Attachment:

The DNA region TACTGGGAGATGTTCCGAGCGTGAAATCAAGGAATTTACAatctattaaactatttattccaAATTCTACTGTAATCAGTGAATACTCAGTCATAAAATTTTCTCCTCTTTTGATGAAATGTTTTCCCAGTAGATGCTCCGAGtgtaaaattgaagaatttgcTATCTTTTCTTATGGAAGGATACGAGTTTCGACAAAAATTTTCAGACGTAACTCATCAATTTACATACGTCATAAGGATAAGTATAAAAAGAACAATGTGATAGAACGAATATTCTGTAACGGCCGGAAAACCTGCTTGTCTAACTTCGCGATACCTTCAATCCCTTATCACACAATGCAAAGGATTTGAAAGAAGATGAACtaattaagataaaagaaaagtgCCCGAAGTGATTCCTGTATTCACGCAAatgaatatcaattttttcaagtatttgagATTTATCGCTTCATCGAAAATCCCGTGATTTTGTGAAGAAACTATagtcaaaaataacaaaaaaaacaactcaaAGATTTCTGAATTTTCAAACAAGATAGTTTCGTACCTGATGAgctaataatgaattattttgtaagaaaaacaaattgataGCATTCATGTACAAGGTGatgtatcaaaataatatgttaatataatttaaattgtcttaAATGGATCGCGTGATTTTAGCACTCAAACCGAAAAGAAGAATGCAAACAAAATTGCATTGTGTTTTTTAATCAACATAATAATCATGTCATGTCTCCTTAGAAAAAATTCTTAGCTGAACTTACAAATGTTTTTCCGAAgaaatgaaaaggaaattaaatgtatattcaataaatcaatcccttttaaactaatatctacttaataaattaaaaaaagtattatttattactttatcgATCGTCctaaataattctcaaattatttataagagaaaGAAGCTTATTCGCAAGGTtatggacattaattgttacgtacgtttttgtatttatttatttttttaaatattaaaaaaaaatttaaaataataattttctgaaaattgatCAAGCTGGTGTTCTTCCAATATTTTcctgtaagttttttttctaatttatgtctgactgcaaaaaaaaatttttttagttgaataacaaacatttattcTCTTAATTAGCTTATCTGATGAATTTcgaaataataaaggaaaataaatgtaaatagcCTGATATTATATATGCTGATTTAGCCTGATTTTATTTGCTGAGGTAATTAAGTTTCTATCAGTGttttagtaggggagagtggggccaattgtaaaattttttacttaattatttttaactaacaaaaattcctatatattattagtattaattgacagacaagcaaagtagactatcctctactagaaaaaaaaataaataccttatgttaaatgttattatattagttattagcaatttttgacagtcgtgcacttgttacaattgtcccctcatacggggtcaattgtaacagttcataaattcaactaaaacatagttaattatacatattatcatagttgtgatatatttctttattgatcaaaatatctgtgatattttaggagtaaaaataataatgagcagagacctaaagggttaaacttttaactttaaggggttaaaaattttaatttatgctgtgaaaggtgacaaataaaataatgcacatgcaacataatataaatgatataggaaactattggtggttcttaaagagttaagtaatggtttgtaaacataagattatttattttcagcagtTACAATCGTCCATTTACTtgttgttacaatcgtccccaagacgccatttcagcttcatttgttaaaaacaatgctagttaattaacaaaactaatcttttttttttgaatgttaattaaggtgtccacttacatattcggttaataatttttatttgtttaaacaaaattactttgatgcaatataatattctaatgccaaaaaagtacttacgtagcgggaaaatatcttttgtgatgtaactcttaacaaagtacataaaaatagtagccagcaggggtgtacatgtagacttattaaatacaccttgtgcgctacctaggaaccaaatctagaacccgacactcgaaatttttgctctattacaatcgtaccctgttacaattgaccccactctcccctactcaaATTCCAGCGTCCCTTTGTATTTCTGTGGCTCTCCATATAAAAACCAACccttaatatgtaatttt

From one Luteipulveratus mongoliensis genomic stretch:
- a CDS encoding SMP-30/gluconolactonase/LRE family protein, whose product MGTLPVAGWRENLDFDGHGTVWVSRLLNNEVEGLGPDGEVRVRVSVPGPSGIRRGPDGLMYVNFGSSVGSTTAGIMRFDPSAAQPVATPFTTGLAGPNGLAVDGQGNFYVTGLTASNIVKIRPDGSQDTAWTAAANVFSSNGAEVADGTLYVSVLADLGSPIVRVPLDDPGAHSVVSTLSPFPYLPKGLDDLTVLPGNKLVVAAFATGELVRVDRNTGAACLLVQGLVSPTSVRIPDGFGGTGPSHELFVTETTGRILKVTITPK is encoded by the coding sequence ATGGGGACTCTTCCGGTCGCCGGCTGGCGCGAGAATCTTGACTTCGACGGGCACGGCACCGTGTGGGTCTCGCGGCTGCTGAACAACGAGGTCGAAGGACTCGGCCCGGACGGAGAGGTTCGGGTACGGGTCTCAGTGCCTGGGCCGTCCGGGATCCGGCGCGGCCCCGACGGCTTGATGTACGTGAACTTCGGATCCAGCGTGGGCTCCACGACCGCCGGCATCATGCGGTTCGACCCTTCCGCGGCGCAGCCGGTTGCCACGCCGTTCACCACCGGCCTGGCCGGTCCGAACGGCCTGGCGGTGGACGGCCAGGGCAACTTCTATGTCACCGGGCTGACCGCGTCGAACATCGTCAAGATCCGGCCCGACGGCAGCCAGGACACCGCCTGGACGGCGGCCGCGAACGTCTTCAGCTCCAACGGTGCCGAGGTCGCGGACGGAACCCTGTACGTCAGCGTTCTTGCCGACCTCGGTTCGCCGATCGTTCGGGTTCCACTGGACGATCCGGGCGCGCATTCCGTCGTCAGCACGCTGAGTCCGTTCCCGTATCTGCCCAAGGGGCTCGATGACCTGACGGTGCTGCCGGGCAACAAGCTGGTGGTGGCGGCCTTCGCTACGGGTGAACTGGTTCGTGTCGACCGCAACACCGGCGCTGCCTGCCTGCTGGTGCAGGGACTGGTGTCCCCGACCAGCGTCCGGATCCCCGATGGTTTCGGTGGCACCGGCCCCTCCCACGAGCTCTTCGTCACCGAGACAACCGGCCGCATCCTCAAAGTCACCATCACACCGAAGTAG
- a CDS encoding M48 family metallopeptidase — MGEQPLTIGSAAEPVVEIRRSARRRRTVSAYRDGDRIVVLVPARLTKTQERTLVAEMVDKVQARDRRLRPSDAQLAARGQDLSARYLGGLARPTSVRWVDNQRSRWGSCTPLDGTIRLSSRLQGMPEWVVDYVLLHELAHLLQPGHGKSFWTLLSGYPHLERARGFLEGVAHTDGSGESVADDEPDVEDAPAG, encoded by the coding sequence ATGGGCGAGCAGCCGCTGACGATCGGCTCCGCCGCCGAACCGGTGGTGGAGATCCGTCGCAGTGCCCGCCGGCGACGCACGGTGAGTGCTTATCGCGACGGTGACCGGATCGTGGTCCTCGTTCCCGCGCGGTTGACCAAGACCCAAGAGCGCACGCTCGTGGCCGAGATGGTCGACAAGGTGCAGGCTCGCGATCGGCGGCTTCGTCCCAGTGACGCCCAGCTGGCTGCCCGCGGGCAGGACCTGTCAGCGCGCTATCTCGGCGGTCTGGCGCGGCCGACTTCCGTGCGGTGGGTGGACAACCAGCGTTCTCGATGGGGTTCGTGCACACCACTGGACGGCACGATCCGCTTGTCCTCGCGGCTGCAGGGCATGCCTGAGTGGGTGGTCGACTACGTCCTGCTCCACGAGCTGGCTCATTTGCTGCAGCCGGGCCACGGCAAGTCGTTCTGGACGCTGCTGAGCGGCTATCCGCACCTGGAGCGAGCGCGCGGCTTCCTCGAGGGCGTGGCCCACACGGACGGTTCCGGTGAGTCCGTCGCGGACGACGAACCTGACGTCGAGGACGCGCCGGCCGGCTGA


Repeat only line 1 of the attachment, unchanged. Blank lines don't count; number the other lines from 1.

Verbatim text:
The DNA region TACTGGGAGATGTTCCGAGCGTGAAATCAAGGAATTTACAatctattaaactatttattccaAATTCTACTGTAATCAGTGAATACTCAGTCATAAAATTTTCTCCTCTTTTGATGAAATGTTTTCCCAGTAGATGCTCCGAGtgtaaaattgaagaatttgcTATCTTTTCTTATGGAAGGATACGAGTTTCGACAAAAATTTTCAGACGTAACTCATCAATTTACATACGTCATAAGGATAAGTATAAAAAGAACAATGTGATAGAACGAATATTCTGTAACGGCCGGAAAACCTGCTTGTCTAACTTCGCGATACCTTCAATCCCTTATCACACAATGCAAAGGATTTGAAAGAAGATGAACtaattaagataaaagaaaagtgCCCGAAGTGATTCCTGTATTCACGCAAatgaatatcaattttttcaagtatttgagATTTATCGCTTCATCGAAAATCCCGTGATTTTGTGAAGAAACTATagtcaaaaataacaaaaaaaacaactcaaAGATTTCTGAATTTTCAAACAAGATAGTTTCGTACCTGATGAgctaataatgaattattttgtaagaaaaacaaattgataGCATTCATGTACAAGGTGatgtatcaaaataatatgttaatataatttaaattgtcttaAATGGATCGCGTGATTTTAGCACTCAAACCGAAAAGAAGAATGCAAACAAAATTGCATTGTGTTTTTTAATCAACATAATAATCATGTCATGTCTCCTTAGAAAAAATTCTTAGCTGAACTTACAAATGTTTTTCCGAAgaaatgaaaaggaaattaaatgtatattcaataaatcaatcccttttaaactaatatctacttaataaattaaaaaaagtattatttattactttatcgATCGTCctaaataattctcaaattatttataagagaaaGAAGCTTATTCGCAAGGTtatggacattaattgttacgtacgtttttgtatttatttatttttttaaatattaaaaaaaaatttaaaataataattttctgaaaattgatCAAGCTGGTGTTCTTCCAATATTTTcctgtaagttttttttctaatttatgtctgactgcaaaaaaaaatttttttagttgaataacaaacatttattcTCTTAATTAGCTTATCTGATGAATTTcgaaataataaaggaaaataaatgtaaatagcCTGATATTATATATGCTGATTTAGCCTGATTTTATTTGCTGAGGTAATTAAGTTTCTATCAGTGttttagtaggggagagtggggccaattgtaaaattttttacttaattatttttaactaacaaaaattcctatatattattagtattaattgacagacaagcaaagtagactatcctctactagaaaaaaaaataaataccttatgttaaatgttattatattagttattagcaatttttgacagtcgtgcacttgttacaattgtcccctcatacggggtcaattgtaacagttcataaattcaactaaaacatagttaattatacatattatcatagttgtgatatatttctttattgatcaaaatatctgtgatattttaggagtaaaaataataatgagcagagacctaaagggttaaacttttaactttaaggggttaaaaattttaatttatgctgtgaaaggtgacaaataaaataatgcacatgcaacataatataaatgatataggaaactattggtggttcttaaagagttaagtaatggtttgtaaacataagattatttattttcagcagtTACAATCGTCCATTTACTtgttgttacaatcgtccccaagacgccatttcagcttcatttgttaaaaacaatgctagttaattaacaaaactaatcttttttttttgaatgttaattaaggtgtccacttacatattcggttaataatttttatttgtttaaacaaaattactttgatgcaatataatattctaatgccaaaaaagtacttacgtagcgggaaaatatcttttgtgatgtaactcttaacaaagtacataaaaatagtagccagcaggggtgtacatgtagacttattaaatacaccttgtgcgctacctaggaaccaaatctagaacccgacactcgaaatttttgctctattacaatcgtaccctgttacaattgaccccactctcccctactcaaATTCCAGCGTCCCTTTGTATTTCTGTGGCTCTCCATATAAAAACCAACccttaatatgtaatttt